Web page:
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More Palestinians join mass hunger strike on 6th day, PFLP leaders transferred to solitary

April 22, 2017 12:33 P.M. (Updated: April 24, 2017 7:25 P.M.)
Freedom and Dignity prisoners hunger strike graphic
BETHLEHEM (Ma'an) -- As more Palestinians joined the “Freedom and Dignity” strike in Israeli prisons on Saturday, the sixth day of the strike, Palestinian leaders of the Popular Front for the Liberation of Palestine (PFLP) have been transferred by Israeli authorities to solitary confinement, while Israeli officials have escalated punitive measures against the hunger strikers.

In a voice recording obtained by Ma’an, representatives of Fatah-affiliated prisoners in Israel’s Ramon prison declared their participation in the open hunger strike, which has seen the participation of hundreds of members of the Fatah movement, which had initially called the strike. The Palestinian Committee of Prisoners' Affairs estimates that 65 percent of all Palestinian prisoners jailed by Israel are affiliated to Fatah.

The prisoners urged all other Palestinians imprisoned in Israel to take part in the mass strike, which is already comprised of some 1,500 hunger strikers.

Meanwhile, the Handala Center for Prisoners and Former Prisoners said that the Israel Prison Service (IPS) transferred PFLP leader Kamil Abu Huneish from Israel’s Gilboa prison to solitary confinement in al-Jalama prison.

Munther Mifleh, another PFLP leader, was also transferred from Israel’s Hadarim prison to a solitary cell in Ramla prison, while Nader Sadaqa was transferred to solitary confinement in Beersheba prison from Gilboa prison.

The center added that these procedures used on hunger-striking Palestinian prisoners were “aimed at breaking the will of prisoners and preventing the strike from growing.” The center also rejected all “collective punishment procedures” imposed on Palestinians by IPS and added that such policies “violate all international and human rights laws.”

The Palestinian Committee of Prisoners’ Affairs reported on the first day of the strike that IPS officials had transferred Marwan Barghouthi -- the Fatah movement leader heading the strike -- Karim Yunis, and Mahmoud Abu Srour from Hadarim prison to solitary confinement in Jalama prison.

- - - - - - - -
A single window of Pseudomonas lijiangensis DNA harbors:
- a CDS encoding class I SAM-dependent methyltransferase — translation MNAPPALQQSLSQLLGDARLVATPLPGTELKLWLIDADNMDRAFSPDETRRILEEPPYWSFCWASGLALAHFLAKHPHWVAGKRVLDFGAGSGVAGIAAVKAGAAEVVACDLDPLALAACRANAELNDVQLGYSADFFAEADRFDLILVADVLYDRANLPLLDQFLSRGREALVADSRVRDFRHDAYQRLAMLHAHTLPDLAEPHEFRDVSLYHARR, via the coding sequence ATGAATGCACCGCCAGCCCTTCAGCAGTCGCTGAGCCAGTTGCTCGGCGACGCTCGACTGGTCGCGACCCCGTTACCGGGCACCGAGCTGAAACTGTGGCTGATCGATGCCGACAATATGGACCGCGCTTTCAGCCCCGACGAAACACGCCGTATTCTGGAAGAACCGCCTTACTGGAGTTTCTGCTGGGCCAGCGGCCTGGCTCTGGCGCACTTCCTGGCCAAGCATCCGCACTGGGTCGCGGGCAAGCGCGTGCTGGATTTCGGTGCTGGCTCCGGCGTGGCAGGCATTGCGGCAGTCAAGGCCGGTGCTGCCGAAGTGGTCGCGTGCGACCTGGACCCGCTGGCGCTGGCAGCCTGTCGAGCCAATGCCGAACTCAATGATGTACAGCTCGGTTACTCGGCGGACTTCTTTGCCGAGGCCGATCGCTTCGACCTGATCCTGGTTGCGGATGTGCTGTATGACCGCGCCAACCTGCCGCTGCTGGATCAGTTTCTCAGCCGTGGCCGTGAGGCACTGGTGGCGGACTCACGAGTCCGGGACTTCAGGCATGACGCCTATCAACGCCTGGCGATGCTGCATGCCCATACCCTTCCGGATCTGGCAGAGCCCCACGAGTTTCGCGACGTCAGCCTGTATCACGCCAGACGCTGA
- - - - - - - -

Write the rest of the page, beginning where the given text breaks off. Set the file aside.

The committee has also reported dozens of other cases in which Palestinians participating in the hunger strike have been transferred between solitary confinement cells in multiple Israeli prisons, including 70 hunger-striking prisoners in Hadarim, Nafha, Ramon, and Ashkelon being transferred to Nitzan prison.

Palestinian leaders of Fatah, PFLP, and the Democratic Front for the Liberation of Palestine (DFLP) have all been moved to solitary confinement since the start of the strike.

Imprisoned Palestinians have also reported that IPS officials have continued to deny them family visits, despite reports that a decision was made Wednesday by the Israeli Ministry of Justice that said it was illegal to ban prisoners from accessing their lawyers.

A joint statement released on Friday by the committee and the Palestinian Prisoner’s Society (PPS) said that IPS has continued to carry out search raids on sections of Israeli prisons where Palestinians have undergone the hunger strike.

In Nitzan and Ramla prisons, Israeli officials used police dogs on hunger-striking Palestinian detainees and seized the Quran from prisoners, according to the statement. IPS has also prevented Palestinians from praying and taking any breaks in the prison yards.

Meanwhile, demonstrations have been held across the occupied West Bank, including East Jerusalem, Israel, and among the diaspora in Syria on Friday to support the hunger strikers.

Initially called for by Fatah-affiliated prisoners, Palestinian prisoners from across the political spectrum have since pledged their commitment to undertake the strike, with the media committee of the “Freedom and Dignity” strike estimating on Tuesday that some 1,500 prisoners were forgoing food.

The hunger strikers have denounced the torture, ill treatment, and medical neglect of Palestinian prisoners at the hands of Israeli authorities, as well as Israel’s widespread use of administrative detention -- internment without trial or charges -- which is only permitted under international law in extremely limited circumstances.

Israeli authorities have detained approximately one million Palestinians since the establishment of the state of Israel in 1948 and the subsequent occupation of the West Bank, East Jerusalem, and the Gaza Strip in 1967, according to a joint statement released last week by Palestinian organizations.

According to prisoners' rights organization Addameer, some 6,300 Palestinians were held in Israeli custody as of March.
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